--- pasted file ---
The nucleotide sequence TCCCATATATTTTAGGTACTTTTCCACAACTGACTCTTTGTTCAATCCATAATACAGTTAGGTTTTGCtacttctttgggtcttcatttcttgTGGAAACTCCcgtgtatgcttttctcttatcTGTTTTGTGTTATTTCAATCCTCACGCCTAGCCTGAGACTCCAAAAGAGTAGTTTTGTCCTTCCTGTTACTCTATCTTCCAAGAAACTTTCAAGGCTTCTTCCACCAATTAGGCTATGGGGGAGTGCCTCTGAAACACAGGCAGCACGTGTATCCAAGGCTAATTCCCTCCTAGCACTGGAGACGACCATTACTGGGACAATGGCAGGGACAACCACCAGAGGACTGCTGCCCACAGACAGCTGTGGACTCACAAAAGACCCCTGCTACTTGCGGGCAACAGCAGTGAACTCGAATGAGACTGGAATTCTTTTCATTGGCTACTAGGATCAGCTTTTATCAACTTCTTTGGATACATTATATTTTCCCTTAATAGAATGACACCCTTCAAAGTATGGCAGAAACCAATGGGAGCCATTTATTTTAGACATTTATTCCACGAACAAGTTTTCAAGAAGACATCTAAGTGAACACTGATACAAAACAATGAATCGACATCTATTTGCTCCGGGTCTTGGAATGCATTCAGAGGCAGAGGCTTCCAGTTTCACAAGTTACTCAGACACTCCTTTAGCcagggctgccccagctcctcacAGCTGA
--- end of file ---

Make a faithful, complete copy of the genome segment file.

The nucleotide sequence TCCCATATATTTTAGGTACTTTTCCACAACTGACTCTTTGTTCAATCCATAATACAGTTAGGTTTTGCtacttctttgggtcttcatttcttgTGGAAACTCCcgtgtatgcttttctcttatcTGTTTTGTGTTATTTCAATCCTCACGCCTAGCCTGAGACTCCAAAAGAGTAGTTTTGTCCTTCCTGTTACTCTATCTTCCAAGAAACTTTCAAGGCTTCTTCCACCAATTAGGCTATGGGGGAGTGCCTCTGAAACACAGGCAGCACGTGTATCCAAGGCTAATTCCCTCCTAGCACTGGAGACGACCATTACTGGGACAATGGCAGGGACAACCACCAGAGGACTGCTGCCCACAGACAGCTGTGGACTCACAAAAGACCCCTGCTACTTGCGGGCAACAGCAGTGAACTCGAATGAGACTGGAATTCTTTTCATTGGCTACTAGGATCAGCTTTTATCAACTTCTTTGGATACATTATATTTTCCCTTAATAGAATGACACCCTTCAAAGTATGGCAGAAACCAATGGGAGCCATTTATTTTAGACATTTATTCCACGAACAAGTTTTCAAGAAGACATCTAAGTGAACACTGATACAAAACAATGAATCGACATCTATTTGCTCCGGGTCTTGGAATGCATTCAGAGGCAGAGGCTTCCAGTTTCACAAGTTACTCAGACACTCCTTTAGCcagggctgccccagctcctcacAGCTGA